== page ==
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    #1

    past perfect with 'before' and 'after'

    Hello,

    I'd like to ask a question about the past perfect. I do not understand the tense usage in these two sentences:

    (1) Joe lived in London for a year before he got married
    (2) After I had posted the letter, I felt much better

    I think I won't make a mistake if I use "had lived" in (1) and "posted" in (2), will I? How can I explain the usage of the past perfect in the latter and the past simple in the former if both 'after' and 'before' make the sequence of events clear?

    Thank you.

  1. 5jj's Avatar
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    #2

    Re: past perfect with 'before' and 'after'

    Quote Originally Posted by Verona_82 View Post
    I'd like to ask a question about the past perfect. I do not understand the tense usage in these two sentences:

    (1) Joe lived in London for a year before he got married
    (2) After I had posted the letter, I felt much better

    I think I won't make a mistake if I use "had lived" in (1) Correct

    and "posted" in (2), will I? Correct

    How can I explain the usage of the past perfect in the latter and the past simple in the former if both 'after' and 'before' make the sequence of events clear?
    As I have said so often in these forums, native speakers are not so particular about following the 'rules' for the past perfect as some course books would have us believe. If the sequence of actions is clear, as it normally is with 'before' and 'after', then we don't always feel an instinctive drive to the past perfect

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    #3

    Re: past perfect with 'before' and 'after'

    Thank you

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    #4

    Re: past perfect with 'before' and 'after'

    Quote Originally Posted by 5jj View Post
    As I have said so often in these forums, native speakers are not so particular about following the 'rules' for the past perfect as some course books would have us believe. If the sequence of actions is clear, as it normally is with 'before' and 'after', then we don't always feel an instinctive drive to the past perfect
    I am afraid that "course books" reflect the English tests people are required to pass.
    American English is perhaps a bit more flexible, but unfortunately, here in Europe ESOL tests accept "He had lived in London for many years before he got married" and regard other alternatives as dispreferred.
    I feel we should keep this in mind when replying to students.
    Of course natural everyday English is much more flexible, but perhaps we should not forget that students turn to these forums to get some help with their homework and with exam preparation too.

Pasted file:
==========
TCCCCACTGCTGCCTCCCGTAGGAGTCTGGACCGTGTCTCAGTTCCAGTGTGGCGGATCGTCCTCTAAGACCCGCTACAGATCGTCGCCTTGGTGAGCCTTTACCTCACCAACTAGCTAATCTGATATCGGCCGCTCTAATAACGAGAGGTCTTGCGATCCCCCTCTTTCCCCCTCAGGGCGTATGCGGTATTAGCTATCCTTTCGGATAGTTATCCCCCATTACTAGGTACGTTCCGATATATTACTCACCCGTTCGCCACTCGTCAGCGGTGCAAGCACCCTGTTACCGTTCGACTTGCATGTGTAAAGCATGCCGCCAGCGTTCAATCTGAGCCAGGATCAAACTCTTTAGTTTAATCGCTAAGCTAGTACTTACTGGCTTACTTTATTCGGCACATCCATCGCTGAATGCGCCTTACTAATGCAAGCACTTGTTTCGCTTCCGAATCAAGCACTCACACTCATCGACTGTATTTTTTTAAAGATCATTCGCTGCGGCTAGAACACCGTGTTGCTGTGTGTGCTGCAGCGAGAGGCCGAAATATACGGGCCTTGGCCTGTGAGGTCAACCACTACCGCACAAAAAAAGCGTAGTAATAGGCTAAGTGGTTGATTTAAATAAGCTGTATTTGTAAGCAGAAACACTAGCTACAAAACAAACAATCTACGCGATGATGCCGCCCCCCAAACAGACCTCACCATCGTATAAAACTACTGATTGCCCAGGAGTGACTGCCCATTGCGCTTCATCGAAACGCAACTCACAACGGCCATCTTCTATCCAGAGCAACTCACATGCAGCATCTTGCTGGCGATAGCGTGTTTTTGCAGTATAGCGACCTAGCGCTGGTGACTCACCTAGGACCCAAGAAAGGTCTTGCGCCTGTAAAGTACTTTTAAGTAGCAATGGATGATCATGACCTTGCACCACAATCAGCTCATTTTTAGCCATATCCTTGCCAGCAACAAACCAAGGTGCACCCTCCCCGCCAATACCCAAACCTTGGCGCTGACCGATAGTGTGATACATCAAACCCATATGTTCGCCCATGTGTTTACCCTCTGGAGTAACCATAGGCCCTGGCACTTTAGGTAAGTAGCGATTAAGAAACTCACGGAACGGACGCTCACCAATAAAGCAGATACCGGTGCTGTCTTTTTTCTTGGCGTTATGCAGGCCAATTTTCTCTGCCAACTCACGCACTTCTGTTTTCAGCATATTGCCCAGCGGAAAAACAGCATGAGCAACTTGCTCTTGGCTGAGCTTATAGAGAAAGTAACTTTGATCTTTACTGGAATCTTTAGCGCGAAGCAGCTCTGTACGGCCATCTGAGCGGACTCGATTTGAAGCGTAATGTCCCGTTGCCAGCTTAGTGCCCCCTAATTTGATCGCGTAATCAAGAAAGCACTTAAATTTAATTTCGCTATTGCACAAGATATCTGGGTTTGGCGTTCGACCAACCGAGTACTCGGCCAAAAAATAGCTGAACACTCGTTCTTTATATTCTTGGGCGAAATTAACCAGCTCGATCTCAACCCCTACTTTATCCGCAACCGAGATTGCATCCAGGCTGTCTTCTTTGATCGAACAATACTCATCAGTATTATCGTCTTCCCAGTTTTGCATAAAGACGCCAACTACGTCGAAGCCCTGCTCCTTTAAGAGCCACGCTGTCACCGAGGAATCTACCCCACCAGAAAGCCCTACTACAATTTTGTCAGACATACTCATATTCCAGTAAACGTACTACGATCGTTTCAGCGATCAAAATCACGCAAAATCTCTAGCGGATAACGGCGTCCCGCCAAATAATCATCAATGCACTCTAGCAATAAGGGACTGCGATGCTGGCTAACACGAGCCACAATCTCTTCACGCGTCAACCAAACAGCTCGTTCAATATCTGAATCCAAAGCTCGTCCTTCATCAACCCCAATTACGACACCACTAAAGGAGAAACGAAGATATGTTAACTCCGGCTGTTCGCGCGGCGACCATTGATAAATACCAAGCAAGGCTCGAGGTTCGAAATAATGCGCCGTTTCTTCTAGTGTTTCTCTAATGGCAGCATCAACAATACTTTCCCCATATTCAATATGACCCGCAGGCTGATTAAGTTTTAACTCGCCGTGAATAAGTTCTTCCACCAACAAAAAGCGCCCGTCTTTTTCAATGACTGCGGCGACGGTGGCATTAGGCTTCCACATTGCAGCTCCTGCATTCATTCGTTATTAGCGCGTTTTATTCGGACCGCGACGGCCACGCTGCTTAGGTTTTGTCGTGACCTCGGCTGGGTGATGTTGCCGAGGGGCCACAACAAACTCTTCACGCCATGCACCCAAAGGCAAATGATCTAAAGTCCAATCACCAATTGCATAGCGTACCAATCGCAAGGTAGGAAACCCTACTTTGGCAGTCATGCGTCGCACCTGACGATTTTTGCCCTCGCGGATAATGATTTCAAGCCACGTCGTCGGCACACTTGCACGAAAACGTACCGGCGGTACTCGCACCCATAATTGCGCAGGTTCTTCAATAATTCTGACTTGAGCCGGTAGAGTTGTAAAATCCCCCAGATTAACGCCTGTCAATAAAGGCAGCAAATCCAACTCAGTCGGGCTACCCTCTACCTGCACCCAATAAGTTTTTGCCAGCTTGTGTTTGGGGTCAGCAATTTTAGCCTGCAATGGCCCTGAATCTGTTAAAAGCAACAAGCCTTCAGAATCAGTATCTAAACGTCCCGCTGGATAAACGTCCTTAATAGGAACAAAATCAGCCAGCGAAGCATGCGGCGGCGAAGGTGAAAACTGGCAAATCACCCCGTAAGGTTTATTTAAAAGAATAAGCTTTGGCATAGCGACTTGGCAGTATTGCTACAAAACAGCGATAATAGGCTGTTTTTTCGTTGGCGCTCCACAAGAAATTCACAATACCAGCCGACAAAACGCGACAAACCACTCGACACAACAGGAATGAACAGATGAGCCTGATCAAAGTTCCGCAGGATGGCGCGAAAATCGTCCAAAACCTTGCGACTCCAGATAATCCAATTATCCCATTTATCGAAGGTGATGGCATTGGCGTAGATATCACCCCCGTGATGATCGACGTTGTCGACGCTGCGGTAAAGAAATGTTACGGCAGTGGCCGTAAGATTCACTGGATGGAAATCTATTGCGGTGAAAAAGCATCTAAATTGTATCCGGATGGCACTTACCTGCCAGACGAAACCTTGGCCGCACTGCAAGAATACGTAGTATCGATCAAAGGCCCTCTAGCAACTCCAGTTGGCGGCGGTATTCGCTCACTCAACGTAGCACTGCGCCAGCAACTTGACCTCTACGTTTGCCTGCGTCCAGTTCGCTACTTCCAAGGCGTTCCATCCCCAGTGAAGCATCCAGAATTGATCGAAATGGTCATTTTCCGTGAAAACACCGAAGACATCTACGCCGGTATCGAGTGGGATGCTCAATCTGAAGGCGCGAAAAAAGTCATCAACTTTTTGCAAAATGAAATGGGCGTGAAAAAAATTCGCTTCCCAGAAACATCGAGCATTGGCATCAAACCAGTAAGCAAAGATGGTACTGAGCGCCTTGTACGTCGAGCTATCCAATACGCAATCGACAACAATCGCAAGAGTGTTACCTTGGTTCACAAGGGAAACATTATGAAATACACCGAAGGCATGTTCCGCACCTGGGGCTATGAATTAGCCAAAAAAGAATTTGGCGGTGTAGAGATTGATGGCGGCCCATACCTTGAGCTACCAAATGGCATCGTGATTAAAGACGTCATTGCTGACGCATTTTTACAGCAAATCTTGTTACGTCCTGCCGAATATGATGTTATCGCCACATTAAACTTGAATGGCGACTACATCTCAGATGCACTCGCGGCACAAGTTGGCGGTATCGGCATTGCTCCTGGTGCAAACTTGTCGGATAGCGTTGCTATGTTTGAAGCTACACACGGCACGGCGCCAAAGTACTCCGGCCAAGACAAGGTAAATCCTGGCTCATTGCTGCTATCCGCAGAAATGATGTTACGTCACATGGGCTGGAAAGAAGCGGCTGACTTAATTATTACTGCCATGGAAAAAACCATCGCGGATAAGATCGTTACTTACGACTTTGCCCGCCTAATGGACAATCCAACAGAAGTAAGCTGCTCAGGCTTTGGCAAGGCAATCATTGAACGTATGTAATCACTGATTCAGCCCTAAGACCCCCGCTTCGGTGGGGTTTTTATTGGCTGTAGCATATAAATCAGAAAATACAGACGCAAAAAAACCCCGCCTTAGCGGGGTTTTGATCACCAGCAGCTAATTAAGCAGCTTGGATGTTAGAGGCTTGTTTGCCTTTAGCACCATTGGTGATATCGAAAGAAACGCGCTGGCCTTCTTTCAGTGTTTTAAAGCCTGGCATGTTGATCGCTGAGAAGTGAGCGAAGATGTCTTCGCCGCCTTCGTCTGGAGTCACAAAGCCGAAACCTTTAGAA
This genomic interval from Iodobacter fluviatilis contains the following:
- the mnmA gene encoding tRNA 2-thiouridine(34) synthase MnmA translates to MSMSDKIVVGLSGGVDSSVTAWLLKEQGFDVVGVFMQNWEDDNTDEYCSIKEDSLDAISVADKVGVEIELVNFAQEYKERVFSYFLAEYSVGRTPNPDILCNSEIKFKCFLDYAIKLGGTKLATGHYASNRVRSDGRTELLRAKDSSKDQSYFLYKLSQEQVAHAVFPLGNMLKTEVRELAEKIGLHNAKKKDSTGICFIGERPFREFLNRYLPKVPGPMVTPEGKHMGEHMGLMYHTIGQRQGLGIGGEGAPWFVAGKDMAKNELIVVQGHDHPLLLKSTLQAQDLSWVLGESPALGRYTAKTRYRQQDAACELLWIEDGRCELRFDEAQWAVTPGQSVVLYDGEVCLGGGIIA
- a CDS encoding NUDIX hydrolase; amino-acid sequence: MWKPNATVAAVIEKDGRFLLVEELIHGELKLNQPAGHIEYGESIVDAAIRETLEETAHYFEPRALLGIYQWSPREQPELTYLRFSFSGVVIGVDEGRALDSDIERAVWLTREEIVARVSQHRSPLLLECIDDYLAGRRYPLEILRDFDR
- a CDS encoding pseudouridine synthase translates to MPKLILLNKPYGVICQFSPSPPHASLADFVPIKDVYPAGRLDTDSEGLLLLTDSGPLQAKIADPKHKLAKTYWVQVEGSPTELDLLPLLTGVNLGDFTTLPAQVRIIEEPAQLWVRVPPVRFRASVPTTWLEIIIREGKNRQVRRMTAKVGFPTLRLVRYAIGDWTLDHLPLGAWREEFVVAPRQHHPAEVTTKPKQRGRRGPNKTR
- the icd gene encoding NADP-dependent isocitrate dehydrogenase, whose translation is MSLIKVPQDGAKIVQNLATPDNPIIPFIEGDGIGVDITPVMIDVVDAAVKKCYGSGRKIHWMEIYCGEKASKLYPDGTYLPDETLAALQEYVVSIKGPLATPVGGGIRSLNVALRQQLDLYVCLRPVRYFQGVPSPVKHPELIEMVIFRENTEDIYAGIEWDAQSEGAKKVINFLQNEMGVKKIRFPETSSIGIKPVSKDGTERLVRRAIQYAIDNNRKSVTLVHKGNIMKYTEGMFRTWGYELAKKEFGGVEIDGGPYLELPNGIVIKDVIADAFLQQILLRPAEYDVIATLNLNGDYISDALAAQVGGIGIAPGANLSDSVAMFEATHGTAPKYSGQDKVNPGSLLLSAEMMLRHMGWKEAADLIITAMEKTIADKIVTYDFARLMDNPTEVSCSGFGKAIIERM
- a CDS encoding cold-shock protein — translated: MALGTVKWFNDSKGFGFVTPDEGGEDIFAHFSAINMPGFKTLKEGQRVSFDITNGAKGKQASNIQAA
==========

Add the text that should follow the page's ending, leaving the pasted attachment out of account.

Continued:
2. 5jj's Avatar
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    #5

    Re: past perfect with 'before' and 'after'

    Quote Originally Posted by marybs View Post
    ...unfortunately, here in Europe ESOL tests accept "He had lived in London for many years before he got married"
    Why 'unfortunately'? It's correct! It's simply that many native speakers use the equally acceptable past simple.
    and regard other alternatives as dispreferred.
    Do you have any evidence for that claim?
    Of course natural everyday English is much more flexible, but perhaps we should not forget that students turn to these forums to get some help with their homework and with exam preparation too.
    In that case, perhaps we should avoid words such as 'disprefer', which appears in none of the 129 dictionaries here?
    5

  3. Raymott's Avatar
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    #6

    Re: past perfect with 'before' and 'after'

    Quote Originally Posted by 5jj View Post
    As I have said so often in these forums, native speakers are not so particular about following the 'rules' for the past perfect as some course books would have us believe.
    That's true, but I think it would be better expressed as, "Some course books are not so particular about expressing the real rules that native speakers use to choose when to use the past perfect.

  4. 5jj's Avatar
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    #7

    Re: past perfect with 'before' and 'after'

    Quote Originally Posted by Raymott View Post
    That's true, but I think it would be better expressed as, "Some course books are not so particular about expressing the real rules that native speakers use to choose when to use the past perfect.
    Much better.

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